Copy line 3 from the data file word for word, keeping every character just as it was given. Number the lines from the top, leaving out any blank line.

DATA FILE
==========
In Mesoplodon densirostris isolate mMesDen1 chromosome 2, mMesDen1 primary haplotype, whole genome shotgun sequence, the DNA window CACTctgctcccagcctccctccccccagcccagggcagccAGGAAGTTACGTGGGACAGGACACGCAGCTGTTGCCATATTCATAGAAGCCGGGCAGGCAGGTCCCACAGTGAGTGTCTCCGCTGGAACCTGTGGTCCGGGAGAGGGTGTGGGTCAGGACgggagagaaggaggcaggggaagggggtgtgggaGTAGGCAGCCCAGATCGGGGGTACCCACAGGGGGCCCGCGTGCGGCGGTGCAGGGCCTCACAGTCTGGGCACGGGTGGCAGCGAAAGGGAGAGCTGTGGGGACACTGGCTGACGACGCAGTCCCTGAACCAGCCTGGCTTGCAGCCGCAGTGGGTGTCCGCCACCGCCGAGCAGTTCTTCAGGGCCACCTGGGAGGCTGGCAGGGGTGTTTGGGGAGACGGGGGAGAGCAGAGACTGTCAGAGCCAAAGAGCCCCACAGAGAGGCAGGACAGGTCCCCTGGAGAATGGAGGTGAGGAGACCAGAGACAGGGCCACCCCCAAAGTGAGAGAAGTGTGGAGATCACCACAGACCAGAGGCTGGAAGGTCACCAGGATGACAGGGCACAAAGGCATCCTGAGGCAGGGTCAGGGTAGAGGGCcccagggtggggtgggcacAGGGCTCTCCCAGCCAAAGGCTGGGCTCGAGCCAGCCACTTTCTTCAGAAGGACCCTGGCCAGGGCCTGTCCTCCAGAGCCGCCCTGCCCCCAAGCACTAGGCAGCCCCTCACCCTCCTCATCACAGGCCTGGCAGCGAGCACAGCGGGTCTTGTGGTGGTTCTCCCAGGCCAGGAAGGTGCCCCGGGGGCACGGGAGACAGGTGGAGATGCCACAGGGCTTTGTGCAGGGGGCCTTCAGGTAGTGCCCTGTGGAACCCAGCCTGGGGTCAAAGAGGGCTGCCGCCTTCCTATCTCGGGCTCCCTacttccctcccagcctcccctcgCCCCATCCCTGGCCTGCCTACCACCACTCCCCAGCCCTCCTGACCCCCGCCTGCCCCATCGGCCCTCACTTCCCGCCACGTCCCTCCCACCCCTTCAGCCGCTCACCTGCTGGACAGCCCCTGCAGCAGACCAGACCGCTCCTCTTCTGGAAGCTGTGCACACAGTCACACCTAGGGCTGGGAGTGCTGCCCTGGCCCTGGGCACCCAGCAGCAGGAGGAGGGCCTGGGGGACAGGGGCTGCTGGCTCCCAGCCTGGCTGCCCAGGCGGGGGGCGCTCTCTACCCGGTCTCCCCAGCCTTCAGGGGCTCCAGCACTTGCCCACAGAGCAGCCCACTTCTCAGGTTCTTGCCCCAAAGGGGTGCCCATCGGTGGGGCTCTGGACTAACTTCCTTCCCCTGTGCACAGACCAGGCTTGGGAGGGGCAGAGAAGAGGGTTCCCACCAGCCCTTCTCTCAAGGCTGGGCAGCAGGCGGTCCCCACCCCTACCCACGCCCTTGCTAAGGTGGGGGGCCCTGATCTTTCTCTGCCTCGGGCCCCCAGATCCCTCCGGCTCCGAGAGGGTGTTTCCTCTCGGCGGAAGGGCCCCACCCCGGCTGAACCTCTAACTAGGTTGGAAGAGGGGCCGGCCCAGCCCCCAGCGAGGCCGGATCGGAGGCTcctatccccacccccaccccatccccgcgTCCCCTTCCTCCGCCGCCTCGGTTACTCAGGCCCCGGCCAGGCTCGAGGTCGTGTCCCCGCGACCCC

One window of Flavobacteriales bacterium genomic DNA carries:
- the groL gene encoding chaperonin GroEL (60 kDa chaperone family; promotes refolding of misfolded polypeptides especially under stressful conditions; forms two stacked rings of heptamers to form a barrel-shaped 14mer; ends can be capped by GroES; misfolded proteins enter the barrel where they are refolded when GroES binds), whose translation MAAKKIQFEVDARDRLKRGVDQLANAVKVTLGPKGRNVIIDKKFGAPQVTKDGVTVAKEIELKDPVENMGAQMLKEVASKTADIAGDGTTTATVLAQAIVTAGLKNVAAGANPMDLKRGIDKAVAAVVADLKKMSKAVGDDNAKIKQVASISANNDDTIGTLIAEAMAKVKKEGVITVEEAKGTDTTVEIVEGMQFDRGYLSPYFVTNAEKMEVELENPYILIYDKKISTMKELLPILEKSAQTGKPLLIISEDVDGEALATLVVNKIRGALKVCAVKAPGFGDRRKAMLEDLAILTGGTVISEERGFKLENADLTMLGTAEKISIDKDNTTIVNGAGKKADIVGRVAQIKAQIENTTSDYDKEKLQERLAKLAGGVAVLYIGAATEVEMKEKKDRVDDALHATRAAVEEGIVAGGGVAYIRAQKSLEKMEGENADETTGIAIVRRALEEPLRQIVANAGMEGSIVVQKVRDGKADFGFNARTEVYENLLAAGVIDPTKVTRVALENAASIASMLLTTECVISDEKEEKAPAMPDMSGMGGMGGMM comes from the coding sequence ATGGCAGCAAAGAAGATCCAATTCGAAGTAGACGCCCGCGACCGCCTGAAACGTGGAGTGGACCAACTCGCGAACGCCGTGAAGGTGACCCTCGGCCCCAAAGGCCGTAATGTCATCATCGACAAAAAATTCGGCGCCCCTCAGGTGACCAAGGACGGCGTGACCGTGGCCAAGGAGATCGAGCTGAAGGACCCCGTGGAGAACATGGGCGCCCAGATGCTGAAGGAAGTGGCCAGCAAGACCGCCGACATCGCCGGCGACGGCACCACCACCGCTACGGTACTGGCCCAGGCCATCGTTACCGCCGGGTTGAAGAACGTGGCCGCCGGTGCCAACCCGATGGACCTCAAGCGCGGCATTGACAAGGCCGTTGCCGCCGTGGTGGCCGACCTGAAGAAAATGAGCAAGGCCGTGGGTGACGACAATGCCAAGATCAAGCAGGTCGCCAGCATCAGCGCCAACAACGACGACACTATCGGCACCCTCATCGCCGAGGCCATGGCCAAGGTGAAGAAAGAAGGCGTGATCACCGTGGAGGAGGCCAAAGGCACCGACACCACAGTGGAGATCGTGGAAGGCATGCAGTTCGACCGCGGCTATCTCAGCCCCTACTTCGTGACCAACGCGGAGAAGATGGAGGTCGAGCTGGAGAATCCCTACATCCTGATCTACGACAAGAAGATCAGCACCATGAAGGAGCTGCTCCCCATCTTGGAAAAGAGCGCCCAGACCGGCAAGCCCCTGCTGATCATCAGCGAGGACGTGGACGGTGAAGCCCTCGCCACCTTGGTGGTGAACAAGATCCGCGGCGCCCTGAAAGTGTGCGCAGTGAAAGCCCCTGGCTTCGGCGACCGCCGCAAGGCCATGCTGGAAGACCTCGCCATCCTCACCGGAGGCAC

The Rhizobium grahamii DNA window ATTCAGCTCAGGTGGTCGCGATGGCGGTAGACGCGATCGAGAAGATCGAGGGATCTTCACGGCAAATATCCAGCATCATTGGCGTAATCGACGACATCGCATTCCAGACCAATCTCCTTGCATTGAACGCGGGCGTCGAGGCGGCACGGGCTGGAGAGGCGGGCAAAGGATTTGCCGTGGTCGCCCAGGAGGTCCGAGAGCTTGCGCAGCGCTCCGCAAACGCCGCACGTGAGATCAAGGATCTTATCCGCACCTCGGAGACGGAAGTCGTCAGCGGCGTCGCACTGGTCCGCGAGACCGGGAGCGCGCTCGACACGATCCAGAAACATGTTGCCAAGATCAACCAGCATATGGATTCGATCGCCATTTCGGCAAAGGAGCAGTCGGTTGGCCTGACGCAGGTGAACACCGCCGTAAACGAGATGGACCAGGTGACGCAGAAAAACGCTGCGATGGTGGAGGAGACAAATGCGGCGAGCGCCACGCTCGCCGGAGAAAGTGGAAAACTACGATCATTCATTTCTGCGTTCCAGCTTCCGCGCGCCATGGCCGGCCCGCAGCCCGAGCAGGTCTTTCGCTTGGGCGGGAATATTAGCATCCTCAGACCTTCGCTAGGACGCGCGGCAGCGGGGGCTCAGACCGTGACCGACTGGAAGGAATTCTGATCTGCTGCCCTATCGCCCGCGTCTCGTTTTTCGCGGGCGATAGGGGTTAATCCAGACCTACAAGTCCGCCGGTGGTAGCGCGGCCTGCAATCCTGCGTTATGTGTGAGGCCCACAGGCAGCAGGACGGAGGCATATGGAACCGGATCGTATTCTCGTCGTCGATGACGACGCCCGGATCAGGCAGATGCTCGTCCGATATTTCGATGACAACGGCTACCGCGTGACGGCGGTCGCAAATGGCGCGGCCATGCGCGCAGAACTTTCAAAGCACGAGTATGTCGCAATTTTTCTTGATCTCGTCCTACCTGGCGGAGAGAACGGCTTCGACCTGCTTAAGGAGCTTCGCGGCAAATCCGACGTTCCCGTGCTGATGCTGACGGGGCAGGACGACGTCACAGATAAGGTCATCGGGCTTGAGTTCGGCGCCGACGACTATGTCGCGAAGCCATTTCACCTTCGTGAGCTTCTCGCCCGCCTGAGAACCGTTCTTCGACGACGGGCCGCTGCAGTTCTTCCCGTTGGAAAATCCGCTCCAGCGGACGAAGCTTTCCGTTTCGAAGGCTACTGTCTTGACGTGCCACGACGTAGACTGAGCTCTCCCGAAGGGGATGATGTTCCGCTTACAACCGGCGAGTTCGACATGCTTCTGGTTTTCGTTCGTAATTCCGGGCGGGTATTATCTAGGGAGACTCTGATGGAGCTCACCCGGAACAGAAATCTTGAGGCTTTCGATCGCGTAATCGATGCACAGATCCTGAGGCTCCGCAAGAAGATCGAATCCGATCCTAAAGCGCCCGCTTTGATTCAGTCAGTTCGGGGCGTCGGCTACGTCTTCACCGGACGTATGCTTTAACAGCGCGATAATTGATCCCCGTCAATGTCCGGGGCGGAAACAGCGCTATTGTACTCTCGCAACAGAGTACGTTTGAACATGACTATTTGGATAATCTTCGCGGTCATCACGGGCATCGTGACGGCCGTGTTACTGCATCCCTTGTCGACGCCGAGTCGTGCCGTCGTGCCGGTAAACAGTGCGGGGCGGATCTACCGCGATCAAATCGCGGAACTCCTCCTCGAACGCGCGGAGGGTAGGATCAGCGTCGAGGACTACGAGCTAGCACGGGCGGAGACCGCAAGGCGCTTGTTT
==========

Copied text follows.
- the groL gene encoding chaperonin GroEL (60 kDa chaperone family; promotes refolding of misfolded polypeptides especially under stressful conditions; forms two stacked rings of heptamers to form a barrel-shaped 14mer; ends can be capped by GroES; misfolded proteins enter the barrel where they are refolded when GroES binds), whose translation MAAKKIQFEVDARDRLKRGVDQLANAVKVTLGPKGRNVIIDKKFGAPQVTKDGVTVAKEIELKDPVENMGAQMLKEVASKTADIAGDGTTTATVLAQAIVTAGLKNVAAGANPMDLKRGIDKAVAAVVADLKKMSKAVGDDNAKIKQVASISANNDDTIGTLIAEAMAKVKKEGVITVEEAKGTDTTVEIVEGMQFDRGYLSPYFVTNAEKMEVELENPYILIYDKKISTMKELLPILEKSAQTGKPLLIISEDVDGEALATLVVNKIRGALKVCAVKAPGFGDRRKAMLEDLAILTGGTVISEERGFKLENADLTMLGTAEKISIDKDNTTIVNGAGKKADIVGRVAQIKAQIENTTSDYDKEKLQERLAKLAGGVAVLYIGAATEVEMKEKKDRVDDALHATRAAVEEGIVAGGGVAYIRAQKSLEKMEGENADETTGIAIVRRALEEPLRQIVANAGMEGSIVVQKVRDGKADFGFNARTEVYENLLAAGVIDPTKVTRVALENAASIASMLLTTECVISDEKEEKAPAMPDMSGMGGMGGMM comes from the coding sequence ATGGCAGCAAAGAAGATCCAATTCGAAGTAGACGCCCGCGACCGCCTGAAACGTGGAGTGGACCAACTCGCGAACGCCGTGAAGGTGACCCTCGGCCCCAAAGGCCGTAATGTCATCATCGACAAAAAATTCGGCGCCCCTCAGGTGACCAAGGACGGCGTGACCGTGGCCAAGGAGATCGAGCTGAAGGACCCCGTGGAGAACATGGGCGCCCAGATGCTGAAGGAAGTGGCCAGCAAGACCGCCGACATCGCCGGCGACGGCACCACCACCGCTACGGTACTGGCCCAGGCCATCGTTACCGCCGGGTTGAAGAACGTGGCCGCCGGTGCCAACCCGATGGACCTCAAGCGCGGCATTGACAAGGCCGTTGCCGCCGTGGTGGCCGACCTGAAGAAAATGAGCAAGGCCGTGGGTGACGACAATGCCAAGATCAAGCAGGTCGCCAGCATCAGCGCCAACAACGACGACACTATCGGCACCCTCATCGCCGAGGCCATGGCCAAGGTGAAGAAAGAAGGCGTGATCACCGTGGAGGAGGCCAAAGGCACCGACACCACAGTGGAGATCGTGGAAGGCATGCAGTTCGACCGCGGCTATCTCAGCCCCTACTTCGTGACCAACGCGGAGAAGATGGAGGTCGAGCTGGAGAATCCCTACATCCTGATCTACGACAAGAAGATCAGCACCATGAAGGAGCTGCTCCCCATCTTGGAAAAGAGCGCCCAGACCGGCAAGCCCCTGCTGATCATCAGCGAGGACGTGGACGGTGAAGCCCTCGCCACCTTGGTGGTGAACAAGATCCGCGGCGCCCTGAAAGTGTGCGCAGTGAAAGCCCCTGGCTTCGGCGACCGCCGCAAGGCCATGCTGGAAGACCTCGCCATCCTCACCGGAGGCAC